Blurred Lines by Hannah Begbie
English | 2020 | Mystery/Thriller | ePUB | 1.6 MB
She spoke out. I stayed silent. What would you do?
When Becky accidentally sees her boss with a woman who isn’t his wife, she’s horrified but keeps her counsel – she owes Matthew so much for all he’s done for her career. But when the same woman accuses him of rape and asks for the witness to come forward, Becky doesn’t know what to do.
Was what she saw rape? Or is this a young actress looking to get ahead? And can Becky separate her own traumatic past from the present?
As Becky attempts to untangle these blurred lines, she must risk everything to find the truth…
Becky passes the wedding-cake white houses of Portobello, takes in the scent of freshly cut stems from an elegant pink-and-orange-painted boutique floristry and the steam-whistle of a barista’s coffee machine through lacquered café doors flung wide-open. The weather has finally turned a corner. Her skin actually feels warm for the first time in months and she cannot help but stop for a moment, right there on the street corner, and turn her face to the sun, smiling even as she hopes that no one catches her in the act.
It’s a small miracle, she thinks, how an idea can turn into a series of meetings, and then a screenwriter’s draft, and now – or at least soon – will become actors and cameras and lights, and conversations in the edit suite. Like watching a foetus growing across a series of ultrasound images.
Tomorrow her yellow brick road takes her to the Cannes Film Festival where she will meet the people who can really make it happen. Those who can write cheques, or accept them. Her small idea, gathering supporters, players, financiers.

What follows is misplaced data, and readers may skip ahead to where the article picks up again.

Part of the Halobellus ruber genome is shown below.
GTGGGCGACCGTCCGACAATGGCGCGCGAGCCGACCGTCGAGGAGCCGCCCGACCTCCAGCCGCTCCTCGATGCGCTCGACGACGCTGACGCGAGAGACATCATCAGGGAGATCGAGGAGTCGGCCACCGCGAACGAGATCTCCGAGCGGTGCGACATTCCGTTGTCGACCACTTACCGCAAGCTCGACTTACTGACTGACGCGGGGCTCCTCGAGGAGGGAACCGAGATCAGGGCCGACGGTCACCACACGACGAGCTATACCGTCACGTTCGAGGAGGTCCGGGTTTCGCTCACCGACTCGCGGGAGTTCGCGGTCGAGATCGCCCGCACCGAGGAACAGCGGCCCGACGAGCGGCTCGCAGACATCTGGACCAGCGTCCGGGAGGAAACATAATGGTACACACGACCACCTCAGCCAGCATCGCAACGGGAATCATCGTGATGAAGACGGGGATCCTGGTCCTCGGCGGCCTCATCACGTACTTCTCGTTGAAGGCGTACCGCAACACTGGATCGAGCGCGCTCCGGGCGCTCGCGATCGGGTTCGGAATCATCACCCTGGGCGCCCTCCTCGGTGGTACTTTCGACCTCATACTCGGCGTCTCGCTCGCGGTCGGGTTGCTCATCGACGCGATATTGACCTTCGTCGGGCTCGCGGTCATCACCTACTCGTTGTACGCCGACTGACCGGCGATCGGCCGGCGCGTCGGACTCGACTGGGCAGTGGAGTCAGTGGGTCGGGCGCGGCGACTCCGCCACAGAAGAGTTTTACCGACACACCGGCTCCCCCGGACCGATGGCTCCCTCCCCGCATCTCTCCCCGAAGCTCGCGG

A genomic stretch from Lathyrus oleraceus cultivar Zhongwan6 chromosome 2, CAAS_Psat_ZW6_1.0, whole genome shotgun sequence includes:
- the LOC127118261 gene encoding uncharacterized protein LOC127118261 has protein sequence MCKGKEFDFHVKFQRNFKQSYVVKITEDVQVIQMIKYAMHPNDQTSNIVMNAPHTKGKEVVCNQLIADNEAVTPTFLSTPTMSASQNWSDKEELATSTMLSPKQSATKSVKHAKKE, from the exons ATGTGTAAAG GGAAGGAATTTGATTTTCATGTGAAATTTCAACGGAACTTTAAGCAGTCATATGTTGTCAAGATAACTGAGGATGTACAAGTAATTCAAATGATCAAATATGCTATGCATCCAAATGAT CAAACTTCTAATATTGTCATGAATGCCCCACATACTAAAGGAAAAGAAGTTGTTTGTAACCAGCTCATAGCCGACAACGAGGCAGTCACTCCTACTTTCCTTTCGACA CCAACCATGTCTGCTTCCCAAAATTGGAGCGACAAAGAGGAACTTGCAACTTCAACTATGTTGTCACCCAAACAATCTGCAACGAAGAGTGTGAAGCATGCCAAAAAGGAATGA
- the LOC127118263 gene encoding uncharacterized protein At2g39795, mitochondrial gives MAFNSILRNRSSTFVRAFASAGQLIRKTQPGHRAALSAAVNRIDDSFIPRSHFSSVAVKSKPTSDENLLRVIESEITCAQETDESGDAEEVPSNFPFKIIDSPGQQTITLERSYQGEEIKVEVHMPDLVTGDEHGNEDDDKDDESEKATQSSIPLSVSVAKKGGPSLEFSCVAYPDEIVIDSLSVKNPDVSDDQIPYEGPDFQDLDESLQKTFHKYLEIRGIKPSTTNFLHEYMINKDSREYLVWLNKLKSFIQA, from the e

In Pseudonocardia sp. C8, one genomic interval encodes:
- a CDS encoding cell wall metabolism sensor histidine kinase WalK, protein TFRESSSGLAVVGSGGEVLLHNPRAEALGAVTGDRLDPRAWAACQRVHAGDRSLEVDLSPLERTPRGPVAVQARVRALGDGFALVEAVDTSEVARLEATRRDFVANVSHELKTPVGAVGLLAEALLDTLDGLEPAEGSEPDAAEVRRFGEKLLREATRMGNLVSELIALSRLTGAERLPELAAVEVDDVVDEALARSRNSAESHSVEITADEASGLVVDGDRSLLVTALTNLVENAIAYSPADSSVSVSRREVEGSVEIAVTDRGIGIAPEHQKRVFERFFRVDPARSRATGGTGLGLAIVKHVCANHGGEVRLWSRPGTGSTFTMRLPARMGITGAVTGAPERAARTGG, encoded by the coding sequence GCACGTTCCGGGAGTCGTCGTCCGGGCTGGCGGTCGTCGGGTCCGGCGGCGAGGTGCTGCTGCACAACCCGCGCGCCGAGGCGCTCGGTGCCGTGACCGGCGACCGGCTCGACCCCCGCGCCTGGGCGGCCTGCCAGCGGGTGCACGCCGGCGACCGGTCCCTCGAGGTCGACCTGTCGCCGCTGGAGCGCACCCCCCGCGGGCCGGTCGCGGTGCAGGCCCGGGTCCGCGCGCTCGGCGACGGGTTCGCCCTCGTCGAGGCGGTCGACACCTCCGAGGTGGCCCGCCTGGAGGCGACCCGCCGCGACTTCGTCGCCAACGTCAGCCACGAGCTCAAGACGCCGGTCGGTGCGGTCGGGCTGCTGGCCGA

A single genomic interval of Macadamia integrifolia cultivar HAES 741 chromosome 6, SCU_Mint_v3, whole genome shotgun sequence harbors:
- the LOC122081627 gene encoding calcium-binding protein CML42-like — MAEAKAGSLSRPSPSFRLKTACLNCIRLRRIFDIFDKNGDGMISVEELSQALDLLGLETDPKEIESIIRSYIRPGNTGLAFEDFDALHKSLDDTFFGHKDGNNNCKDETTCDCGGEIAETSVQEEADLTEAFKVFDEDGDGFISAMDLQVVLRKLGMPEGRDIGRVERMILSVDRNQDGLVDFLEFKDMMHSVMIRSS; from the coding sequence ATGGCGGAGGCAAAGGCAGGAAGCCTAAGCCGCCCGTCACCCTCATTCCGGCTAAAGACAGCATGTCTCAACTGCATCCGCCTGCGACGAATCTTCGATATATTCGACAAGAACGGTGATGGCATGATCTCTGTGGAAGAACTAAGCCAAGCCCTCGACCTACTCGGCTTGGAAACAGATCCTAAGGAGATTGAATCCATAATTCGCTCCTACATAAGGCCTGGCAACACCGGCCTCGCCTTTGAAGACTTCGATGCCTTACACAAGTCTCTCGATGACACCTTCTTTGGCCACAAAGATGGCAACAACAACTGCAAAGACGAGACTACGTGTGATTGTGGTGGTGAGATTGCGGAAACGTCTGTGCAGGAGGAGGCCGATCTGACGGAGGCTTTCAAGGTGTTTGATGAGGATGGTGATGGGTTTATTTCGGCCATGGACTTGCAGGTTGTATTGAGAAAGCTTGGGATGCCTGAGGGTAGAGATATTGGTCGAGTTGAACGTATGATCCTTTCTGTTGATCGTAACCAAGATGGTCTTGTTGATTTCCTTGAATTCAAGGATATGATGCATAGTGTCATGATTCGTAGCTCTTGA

‘We could be shooting this time next year,’ Matthew had said at that very first meeting, within a minute of her giving him her seedling of an idea. ‘Produce it. I’ll back you.’
‘But I don’t know how,’ she’d said, hating herself for confessing her weakness so quickly.
‘Nobody does, the first time.’
And with that statement, he’d made it real.
She steps over the cracks in the pavement. She doesn’t want to jinx it, not now. Not when everything is so close.
She can see Matthew’s terraced stucco villa in the distance, its pilasters and columns all whiter than white against the leafy green health of the pavement trees. The early evening sun reminds her so much of that party night, when she walked this road, on that occasion without wine but with a Jiffy bag of contracts from the office for him to sign, not expecting to leave with a plan for her future.
‘Stay,’ he’d said to her as he signed the last of the Post-it-marked pages. ‘Come and meet some people.’
She’d been the one to order the canapés and the watermelon martini ingredients for this party, and now she was invited to share in them. To accept them as easy gifts from the waiting staff who circulated in crisp white shirts and black trousers.